12. Yes... of course this COULD happen... and that is the whole point of what I'm talking about... that if you don't encourage some meta-play, you might be grinding along for a while before it really gets ugly! All because people have not been encouraged to communicate and explain their actions. What you say here, " I would have thought that we would have figured out the group had different goals for the game many sessions ago, frankly." is exactly what I'm getting to. How else do you figure out the group goals unless you encourage this communication as part of play? There is no way to have clearly defined "We are having all the meta-discussion up front and once in play, never break character" because often people aren't really aware of their preferences, or realize what one person means by "emotional play" is very different from what another means with the same words. And everyone has to compromise in a game play group. Everyone needs to realize that not every bit of the game will be exactly what they want. Maybe SmartGuy's player isn't really a jerk, he's ok with the emoting parts usually, but this game, he's feeling that it is getting carried away and he's really not had a chance to do his thing in a while... and this is all unconscious and only really manifesting as irritability in the player and character... so unless SmartGuy's player feels comfortable to say, "Hey, time-out a second... I'm feeling we are really getting off track here... I'm not so happy about this..." because he knows he is in an environment where that is ok to say... well, then it can get ugly. But you are right, if every player insists on "their way only" then nothing will work... but you can't find compromise if you aren't openly communicating. BlastGuy's player says, "Yeah... you are right, this is disruptive, and I didn't really intend that... what can we do?" GhostGirl's player, "Well, I like it, but maybe this isn't the exact right time for it... so maybe... "There's a moment where BlastGuy is flying off and GhostGirl reacts with her powers and he turns in a rage... their eyes meet... something really connects, deep and scary, maybe enhanced by her power. She breaks off contact and BlastMan flies away, but both know there is something really important happening." Then we can come back to that." GM: Ok, BeamerDude? BeamerDude's player (relieved): I find GhostGirl looking... white as a ghost, but she assures me she's alright. GhostGirl: "BlastMan will be back... I know it... but we've got to get back to the plan. Destructo won't wait!" SmartGuy's player: rubbing hands "Sweet"... you two walk back in... the secret base blueprints are spread out on the table... SmartGuy's already got lines and arrows drawn and gear lists on the white board... for a moment he notices the tension and says, "Did I miss something?" but shrugs and totally ignores your replies... "And anyway... BeamerDude, you are going to need to come in from above..." Everyone laughs.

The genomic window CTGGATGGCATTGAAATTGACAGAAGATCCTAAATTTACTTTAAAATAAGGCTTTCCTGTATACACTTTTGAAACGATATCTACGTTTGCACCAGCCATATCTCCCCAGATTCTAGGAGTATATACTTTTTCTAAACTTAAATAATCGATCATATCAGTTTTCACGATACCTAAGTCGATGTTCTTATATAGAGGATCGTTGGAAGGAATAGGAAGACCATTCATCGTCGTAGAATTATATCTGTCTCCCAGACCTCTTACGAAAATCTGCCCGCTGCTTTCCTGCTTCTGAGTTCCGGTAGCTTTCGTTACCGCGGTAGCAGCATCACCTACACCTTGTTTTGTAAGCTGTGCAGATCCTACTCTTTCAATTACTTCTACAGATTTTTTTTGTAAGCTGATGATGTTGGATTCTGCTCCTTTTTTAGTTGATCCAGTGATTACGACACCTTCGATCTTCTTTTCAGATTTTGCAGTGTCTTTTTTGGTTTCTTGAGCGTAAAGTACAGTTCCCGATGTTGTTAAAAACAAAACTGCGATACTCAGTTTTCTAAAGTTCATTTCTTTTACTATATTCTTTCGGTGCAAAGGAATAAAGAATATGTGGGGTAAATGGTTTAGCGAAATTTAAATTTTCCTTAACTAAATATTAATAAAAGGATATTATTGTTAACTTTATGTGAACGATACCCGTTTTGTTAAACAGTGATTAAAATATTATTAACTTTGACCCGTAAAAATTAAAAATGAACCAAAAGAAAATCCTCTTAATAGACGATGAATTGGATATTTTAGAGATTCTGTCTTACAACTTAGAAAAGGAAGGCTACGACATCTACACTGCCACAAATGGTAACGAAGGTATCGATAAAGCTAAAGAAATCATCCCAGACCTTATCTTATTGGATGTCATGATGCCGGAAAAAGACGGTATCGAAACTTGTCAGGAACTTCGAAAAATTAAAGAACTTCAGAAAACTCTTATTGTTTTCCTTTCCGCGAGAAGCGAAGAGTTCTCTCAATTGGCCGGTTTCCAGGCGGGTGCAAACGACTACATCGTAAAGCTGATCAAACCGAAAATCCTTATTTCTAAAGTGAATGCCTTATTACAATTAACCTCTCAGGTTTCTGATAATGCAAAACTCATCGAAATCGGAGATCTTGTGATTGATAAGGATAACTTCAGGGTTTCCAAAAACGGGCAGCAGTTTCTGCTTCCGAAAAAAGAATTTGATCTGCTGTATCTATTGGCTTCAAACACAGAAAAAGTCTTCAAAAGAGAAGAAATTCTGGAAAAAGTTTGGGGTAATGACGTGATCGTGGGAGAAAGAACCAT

13. I agree with this... but what is interesting, is that immersion can just "happen" for moments when the group is in a groove. It is transitory... fleeting... but cool. I think the big issue was, in the past, most gaming tried to "force" this by "STAY IN CHARACTER!" or whatever... with the idea of sustaining those immersive moments. My take is that this is impossible, and what you want is a trusting environment where slipping into those moments is possible... and perhaps un-intuitively, that comes from LESS immersive play... MORE meta-play. A focus on player agency and communication can actually result in more "drama moments" than trying to force everyone to be immersed all the time. I do have plenty of experience where players may not forget who they are, but they mix their personal emotional state with their character's. i.e. SmartGuy's player really is all about the tactical stuff, and when the game isn't about that, he can get annoyed and that annoyance is not immediately conscious and comes across in snarky behavior by SmartGuy "in character" but if examined, is really being driven by the PLAYER'S dislike of "blah blah emoting... blah blah NPC shit" etc. Players tend to create characters that can explore the aspect of the game the players find compelling... and immersion can get ugly when the player's preferences are being emoted through the character and often not even consciously.